Photo: Southside High girls bowling team members Ashlee Hull, Jennifer Clontz, Rose Losco and Cheyanne Bohannon (pictured, from left) celebrate during the AHSAA state championship match on Jan. 25 at Oak Mountain Lanes in Pelham. (Dennis Victory/al.com)
By Chris McCarthy, Publisher/Editor
The Southside High girls bowling team found itself in unfamiliar territory on Jan. 25 in Pelham.
After rolling through the competition in the seeding play and the first three rounds of championship play with relative ease, the two-time defending state champions found themselves trailing Thompson by 69 points following the 10-pin tradition game portion of the title game.
It was the largest deficit that the Lady Panthers had faced in the four-year history of the program.
But SHS head coach Zack Blume knew his squad possessed the mental wherewithal to pull out the win.
“I could see the girls were a little down (after the 10-pin segment), but the leaders on our team
took over and basically said that the hanging of heads had to stop right then and there.”
Southside followed that directive to the letter en route to a third straight AHSAA championship with a 1,329, to 1,326 victory at Oak Mountain Lanes.
Grace Ann Clontz and Cheyanne Bohannon sparked the Lady Panthers’ championship rally with respective 171 scores. Those two performances helped Southside remain within striking distance, and in the game’s final frame, Clontz had the opportunity to give the Lady Panthers their first lead of the Baker format. The junior came through with a spare that stood up as the winning points when the Lady Warriors subsequently bowled a seven.
“I could see Thompson getting a little nervous, and I didn’t sense any [nervousness] from our girls,” said Blume. “It wasn’t anything new for us. All our girls know is that it’s the state championship and that this is where we shine. Our girls just don’t know how to lose.”
Clontz totaled 736 in her four traditional games. Her combined score of 736 for the four traditional games was second behind Thompson’s Jillian Hulsey. Clontz was also the individual runner-up with 222 in the semifinal round, where Hulsey bowled a state girls record score of 289.
Clontz and her teammates held an impromptu meeting prior to the Baker rounds against Thompson.
“It was a realization that we had to do our best at that point in time,” said Clontz. “I think in that moment, we became more of a team than we ever had been before. We told each other that we’d done it before and we could do it again and that it didn’t matter how many [points] behind we were. But Thompson put up a good fight; that was some of the best bowling I’ve seen from them.”
Clontz felt the pressure before her winning roll but was able to tune out the distractions and outside noise.
“I wasn’t even really thinking about bowling at that point; I was focused on what I had to do at that moment. I was shocked I was able to do that, because it was so loud. It turned out to be a really bad bowl, but I was just happy that I got the pin action that was required.”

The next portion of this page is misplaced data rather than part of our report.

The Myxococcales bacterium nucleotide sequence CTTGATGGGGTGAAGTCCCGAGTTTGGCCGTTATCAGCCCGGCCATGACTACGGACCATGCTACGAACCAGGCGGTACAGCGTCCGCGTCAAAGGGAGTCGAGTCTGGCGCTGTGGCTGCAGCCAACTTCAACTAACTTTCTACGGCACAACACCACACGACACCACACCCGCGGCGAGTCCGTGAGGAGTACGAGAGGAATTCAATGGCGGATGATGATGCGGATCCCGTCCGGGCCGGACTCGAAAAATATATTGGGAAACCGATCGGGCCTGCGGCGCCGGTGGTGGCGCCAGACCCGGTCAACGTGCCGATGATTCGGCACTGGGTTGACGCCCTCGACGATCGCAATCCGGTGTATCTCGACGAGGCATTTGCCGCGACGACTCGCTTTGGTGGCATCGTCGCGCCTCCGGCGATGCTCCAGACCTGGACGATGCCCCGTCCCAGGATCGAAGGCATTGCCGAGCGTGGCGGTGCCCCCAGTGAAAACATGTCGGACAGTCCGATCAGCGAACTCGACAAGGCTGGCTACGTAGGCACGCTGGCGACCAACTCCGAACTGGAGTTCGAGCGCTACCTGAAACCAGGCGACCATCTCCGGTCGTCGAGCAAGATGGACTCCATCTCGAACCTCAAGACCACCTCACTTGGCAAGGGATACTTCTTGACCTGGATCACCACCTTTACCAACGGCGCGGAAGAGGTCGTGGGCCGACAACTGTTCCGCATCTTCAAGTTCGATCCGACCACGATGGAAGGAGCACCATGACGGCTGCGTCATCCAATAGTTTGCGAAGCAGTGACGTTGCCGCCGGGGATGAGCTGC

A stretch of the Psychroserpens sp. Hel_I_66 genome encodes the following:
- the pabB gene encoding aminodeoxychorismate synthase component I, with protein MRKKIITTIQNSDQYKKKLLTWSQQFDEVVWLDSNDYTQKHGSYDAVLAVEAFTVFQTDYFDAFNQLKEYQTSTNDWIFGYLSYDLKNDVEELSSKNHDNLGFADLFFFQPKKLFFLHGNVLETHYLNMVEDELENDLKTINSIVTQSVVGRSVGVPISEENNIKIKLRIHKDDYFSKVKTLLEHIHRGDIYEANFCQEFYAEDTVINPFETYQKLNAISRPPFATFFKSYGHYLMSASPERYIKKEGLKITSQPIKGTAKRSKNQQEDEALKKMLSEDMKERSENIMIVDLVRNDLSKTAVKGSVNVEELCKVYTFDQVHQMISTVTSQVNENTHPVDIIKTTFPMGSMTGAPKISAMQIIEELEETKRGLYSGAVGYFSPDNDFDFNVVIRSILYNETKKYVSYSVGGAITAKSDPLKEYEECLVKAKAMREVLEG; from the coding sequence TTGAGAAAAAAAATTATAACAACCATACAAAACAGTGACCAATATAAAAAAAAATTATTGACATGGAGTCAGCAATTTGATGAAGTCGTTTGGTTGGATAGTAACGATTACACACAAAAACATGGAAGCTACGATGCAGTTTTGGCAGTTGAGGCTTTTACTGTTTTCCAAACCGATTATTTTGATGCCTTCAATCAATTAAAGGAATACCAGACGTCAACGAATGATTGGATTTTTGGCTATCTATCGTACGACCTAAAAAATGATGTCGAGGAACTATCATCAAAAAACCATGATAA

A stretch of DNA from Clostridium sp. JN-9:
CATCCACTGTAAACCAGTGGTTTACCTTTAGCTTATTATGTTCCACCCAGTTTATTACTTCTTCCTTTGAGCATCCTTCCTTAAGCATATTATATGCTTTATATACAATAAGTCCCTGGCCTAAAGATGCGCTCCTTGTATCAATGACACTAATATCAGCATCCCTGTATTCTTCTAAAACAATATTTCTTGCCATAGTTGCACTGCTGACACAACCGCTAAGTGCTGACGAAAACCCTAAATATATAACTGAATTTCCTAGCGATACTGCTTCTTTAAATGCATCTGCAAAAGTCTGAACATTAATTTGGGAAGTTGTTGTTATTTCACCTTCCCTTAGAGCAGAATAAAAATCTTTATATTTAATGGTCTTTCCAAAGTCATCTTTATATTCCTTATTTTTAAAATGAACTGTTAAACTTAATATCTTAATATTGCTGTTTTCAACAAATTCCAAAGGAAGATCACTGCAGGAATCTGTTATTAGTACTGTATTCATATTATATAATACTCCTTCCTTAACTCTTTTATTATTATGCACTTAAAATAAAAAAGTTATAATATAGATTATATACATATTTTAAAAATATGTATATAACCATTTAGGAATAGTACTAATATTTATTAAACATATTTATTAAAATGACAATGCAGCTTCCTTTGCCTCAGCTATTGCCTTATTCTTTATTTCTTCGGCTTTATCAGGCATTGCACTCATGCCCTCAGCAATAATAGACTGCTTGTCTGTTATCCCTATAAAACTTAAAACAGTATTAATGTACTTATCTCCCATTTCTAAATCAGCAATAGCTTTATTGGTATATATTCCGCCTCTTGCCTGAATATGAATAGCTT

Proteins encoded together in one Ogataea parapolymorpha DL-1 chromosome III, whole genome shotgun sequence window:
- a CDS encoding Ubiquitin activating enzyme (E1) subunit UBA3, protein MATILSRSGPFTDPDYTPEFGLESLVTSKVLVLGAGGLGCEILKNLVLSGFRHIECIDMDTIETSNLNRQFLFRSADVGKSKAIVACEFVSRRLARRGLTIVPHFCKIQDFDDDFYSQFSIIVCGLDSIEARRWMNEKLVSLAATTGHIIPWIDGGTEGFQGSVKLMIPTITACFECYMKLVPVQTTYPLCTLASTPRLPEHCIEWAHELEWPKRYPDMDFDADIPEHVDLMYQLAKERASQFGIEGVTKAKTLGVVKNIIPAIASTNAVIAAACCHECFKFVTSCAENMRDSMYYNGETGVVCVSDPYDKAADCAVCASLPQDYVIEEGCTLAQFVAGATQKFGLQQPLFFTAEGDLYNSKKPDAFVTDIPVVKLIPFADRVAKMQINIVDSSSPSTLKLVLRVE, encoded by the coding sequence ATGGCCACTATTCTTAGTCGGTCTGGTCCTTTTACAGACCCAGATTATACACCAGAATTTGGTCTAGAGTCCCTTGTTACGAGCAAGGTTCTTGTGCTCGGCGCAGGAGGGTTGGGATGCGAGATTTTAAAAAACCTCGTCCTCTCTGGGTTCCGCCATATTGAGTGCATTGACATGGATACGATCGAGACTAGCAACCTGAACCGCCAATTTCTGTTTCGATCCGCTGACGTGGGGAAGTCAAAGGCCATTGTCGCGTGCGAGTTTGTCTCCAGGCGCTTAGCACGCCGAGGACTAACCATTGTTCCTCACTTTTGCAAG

Grace Ann Clontz, Jessica Clontz, Jennifer Clontz and Ashley Hull made the all-state tournament team.
“Grace Ann got us to the place where we needed to go,” said Blume. “Big-time players make big-time plays when it counts, and she was outstanding for us throughout the tournament. I’ve watched that kid grow up before my eyes, and she made it her team last week. I’ve been saying since Grace was in the eighth grade that she’ll be the best female bowler in the state of Alabama. If she’s not the best right now, she is in the top two.”
The Lady Panthers opened Friday’s single-elimination tournament with a 1,265 to 1,002 victory over Oak Mountain. Southside then posted a 1,081 to 1,035 win over Gulf Shores in the quarterfinal round and a 1,334 to 1,140 victory over Hartselle in the semifinals.
“I’m calling this [championship] a little more special than the others because the other two times, we didn’t face anywhere near as much adversity during the [state] tournament,” said Blume. “We had a tough march in the quarterfinals, where we had our worst performance ever, and then we had a mount a comeback in the finals against a really good team.
“Starting with the seeding rounds (on Jan. 24), it looked like our girls came in there to make a statement, and the statement was made. It’s an incredible feeling, and my favorite part to tell people is that none of our girls is graduating.”
On Jan. 24, the Lady Panthers earned the top seed in championship round play with 2,599 pins in seeding play in three rounds of traditional bowling. Thompson finished a distant 200 pins behind Southside at 2,399.
Four Southside bowlers finished in the top five series leaders. Grace Ann Clontz was second with a 562 total, followed by Ashlee Hull in fourth with 545, Jennifer Clontz in fifth at 533 and Jessica Clontz in sixth with 525.
Southside’s won all three rounds of seeding play with respective scores of 860, 857 and 882. The Lady Panthers’ third set total was the best single round total of the day for the girls’ competition. In individual play Grace Ann Clontz and Jennifer Clontz finished second (201) and fifth (190), respectively, in the first round; Jennifer Clontz and Ashlee Hull came in third (196) and fourth (188), respectively, in the second round; and Hull took fourth place (198) in the third round.
Grace Ann Clontz acknowledged how special it was to win three straight state championships in light of the fact that most high school sports programs never win even one.
“Before we started winning, people around here would hardly know what bowling was. Now, we can go anywhere and people are recognizing us and congratulating us. I honestly think that we’ve brought more light into the sport of bowling in this area.”